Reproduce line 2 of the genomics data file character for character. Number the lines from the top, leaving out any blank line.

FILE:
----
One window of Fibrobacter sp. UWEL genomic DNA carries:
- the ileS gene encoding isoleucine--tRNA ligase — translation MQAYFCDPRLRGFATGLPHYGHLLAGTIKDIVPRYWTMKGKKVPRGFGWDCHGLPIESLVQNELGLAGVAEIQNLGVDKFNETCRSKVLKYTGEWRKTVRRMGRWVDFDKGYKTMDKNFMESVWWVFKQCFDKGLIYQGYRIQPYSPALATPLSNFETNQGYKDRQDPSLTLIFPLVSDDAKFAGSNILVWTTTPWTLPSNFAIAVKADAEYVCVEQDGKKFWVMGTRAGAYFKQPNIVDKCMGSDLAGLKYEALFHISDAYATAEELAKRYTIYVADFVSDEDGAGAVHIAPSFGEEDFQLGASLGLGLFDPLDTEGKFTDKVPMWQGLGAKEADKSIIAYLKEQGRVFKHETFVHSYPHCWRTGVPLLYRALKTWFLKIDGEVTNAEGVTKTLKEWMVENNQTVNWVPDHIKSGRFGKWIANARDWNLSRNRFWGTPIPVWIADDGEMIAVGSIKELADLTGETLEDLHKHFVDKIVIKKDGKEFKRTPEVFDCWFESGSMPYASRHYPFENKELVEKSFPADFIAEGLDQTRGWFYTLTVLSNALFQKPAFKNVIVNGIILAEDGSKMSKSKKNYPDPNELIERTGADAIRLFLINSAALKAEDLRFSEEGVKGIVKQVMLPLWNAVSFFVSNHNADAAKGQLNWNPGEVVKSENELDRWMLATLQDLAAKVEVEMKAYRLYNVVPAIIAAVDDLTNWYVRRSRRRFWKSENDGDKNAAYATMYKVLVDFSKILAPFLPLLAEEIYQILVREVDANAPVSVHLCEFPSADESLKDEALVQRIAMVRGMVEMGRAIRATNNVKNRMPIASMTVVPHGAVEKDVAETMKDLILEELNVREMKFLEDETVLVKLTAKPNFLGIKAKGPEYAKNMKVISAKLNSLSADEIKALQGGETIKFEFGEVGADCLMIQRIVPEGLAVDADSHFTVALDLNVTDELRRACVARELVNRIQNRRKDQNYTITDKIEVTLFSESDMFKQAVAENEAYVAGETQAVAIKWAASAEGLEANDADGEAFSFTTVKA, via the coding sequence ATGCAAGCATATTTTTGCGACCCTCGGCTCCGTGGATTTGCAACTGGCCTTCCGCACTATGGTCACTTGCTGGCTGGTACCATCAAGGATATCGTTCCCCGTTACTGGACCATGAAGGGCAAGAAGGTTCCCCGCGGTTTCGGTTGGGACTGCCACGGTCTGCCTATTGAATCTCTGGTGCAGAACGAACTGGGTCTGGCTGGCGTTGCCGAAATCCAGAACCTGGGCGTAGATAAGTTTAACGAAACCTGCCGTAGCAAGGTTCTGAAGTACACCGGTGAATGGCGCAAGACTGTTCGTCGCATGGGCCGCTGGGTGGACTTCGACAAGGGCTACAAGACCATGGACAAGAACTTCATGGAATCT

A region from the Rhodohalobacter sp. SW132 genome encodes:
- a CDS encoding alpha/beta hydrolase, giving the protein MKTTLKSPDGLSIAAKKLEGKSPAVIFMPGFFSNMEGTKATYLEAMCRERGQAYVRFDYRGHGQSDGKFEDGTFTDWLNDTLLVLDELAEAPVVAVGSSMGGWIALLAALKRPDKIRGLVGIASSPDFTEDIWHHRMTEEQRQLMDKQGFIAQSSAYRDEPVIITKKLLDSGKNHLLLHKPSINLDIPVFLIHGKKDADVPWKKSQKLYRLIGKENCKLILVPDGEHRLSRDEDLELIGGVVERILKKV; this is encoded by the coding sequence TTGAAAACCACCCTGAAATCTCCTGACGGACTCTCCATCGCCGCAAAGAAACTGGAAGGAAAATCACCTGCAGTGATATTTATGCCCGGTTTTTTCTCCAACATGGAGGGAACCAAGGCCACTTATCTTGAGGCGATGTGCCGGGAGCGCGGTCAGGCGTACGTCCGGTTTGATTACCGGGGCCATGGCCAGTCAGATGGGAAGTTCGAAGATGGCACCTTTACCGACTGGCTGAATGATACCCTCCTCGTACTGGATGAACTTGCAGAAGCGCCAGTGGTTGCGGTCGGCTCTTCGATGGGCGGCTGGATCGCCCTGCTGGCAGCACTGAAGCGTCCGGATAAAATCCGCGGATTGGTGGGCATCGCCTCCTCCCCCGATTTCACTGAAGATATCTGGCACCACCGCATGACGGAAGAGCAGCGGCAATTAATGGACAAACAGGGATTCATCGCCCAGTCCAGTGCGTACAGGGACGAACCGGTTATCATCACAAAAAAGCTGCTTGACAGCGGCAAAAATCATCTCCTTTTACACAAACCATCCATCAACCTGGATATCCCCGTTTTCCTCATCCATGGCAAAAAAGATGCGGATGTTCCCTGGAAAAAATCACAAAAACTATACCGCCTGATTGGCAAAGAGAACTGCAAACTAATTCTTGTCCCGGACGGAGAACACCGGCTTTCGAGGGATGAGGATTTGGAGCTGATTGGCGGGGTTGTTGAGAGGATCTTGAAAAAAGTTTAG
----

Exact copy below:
- the ileS gene encoding isoleucine--tRNA ligase — translation MQAYFCDPRLRGFATGLPHYGHLLAGTIKDIVPRYWTMKGKKVPRGFGWDCHGLPIESLVQNELGLAGVAEIQNLGVDKFNETCRSKVLKYTGEWRKTVRRMGRWVDFDKGYKTMDKNFMESVWWVFKQCFDKGLIYQGYRIQPYSPALATPLSNFETNQGYKDRQDPSLTLIFPLVSDDAKFAGSNILVWTTTPWTLPSNFAIAVKADAEYVCVEQDGKKFWVMGTRAGAYFKQPNIVDKCMGSDLAGLKYEALFHISDAYATAEELAKRYTIYVADFVSDEDGAGAVHIAPSFGEEDFQLGASLGLGLFDPLDTEGKFTDKVPMWQGLGAKEADKSIIAYLKEQGRVFKHETFVHSYPHCWRTGVPLLYRALKTWFLKIDGEVTNAEGVTKTLKEWMVENNQTVNWVPDHIKSGRFGKWIANARDWNLSRNRFWGTPIPVWIADDGEMIAVGSIKELADLTGETLEDLHKHFVDKIVIKKDGKEFKRTPEVFDCWFESGSMPYASRHYPFENKELVEKSFPADFIAEGLDQTRGWFYTLTVLSNALFQKPAFKNVIVNGIILAEDGSKMSKSKKNYPDPNELIERTGADAIRLFLINSAALKAEDLRFSEEGVKGIVKQVMLPLWNAVSFFVSNHNADAAKGQLNWNPGEVVKSENELDRWMLATLQDLAAKVEVEMKAYRLYNVVPAIIAAVDDLTNWYVRRSRRRFWKSENDGDKNAAYATMYKVLVDFSKILAPFLPLLAEEIYQILVREVDANAPVSVHLCEFPSADESLKDEALVQRIAMVRGMVEMGRAIRATNNVKNRMPIASMTVVPHGAVEKDVAETMKDLILEELNVREMKFLEDETVLVKLTAKPNFLGIKAKGPEYAKNMKVISAKLNSLSADEIKALQGGETIKFEFGEVGADCLMIQRIVPEGLAVDADSHFTVALDLNVTDELRRACVARELVNRIQNRRKDQNYTITDKIEVTLFSESDMFKQAVAENEAYVAGETQAVAIKWAASAEGLEANDADGEAFSFTTVKA, via the coding sequence ATGCAAGCATATTTTTGCGACCCTCGGCTCCGTGGATTTGCAACTGGCCTTCCGCACTATGGTCACTTGCTGGCTGGTACCATCAAGGATATCGTTCCCCGTTACTGGACCATGAAGGGCAAGAAGGTTCCCCGCGGTTTCGGTTGGGACTGCCACGGTCTGCCTATTGAATCTCTGGTGCAGAACGAACTGGGTCTGGCTGGCGTTGCCGAAATCCAGAACCTGGGCGTAGATAAGTTTAACGAAACCTGCCGTAGCAAGGTTCTGAAGTACACCGGTGAATGGCGCAAGACTGTTCGTCGCATGGGCCGCTGGGTGGACTTCGACAAGGGCTACAAGACCATGGACAAGAACTTCATGGAATCT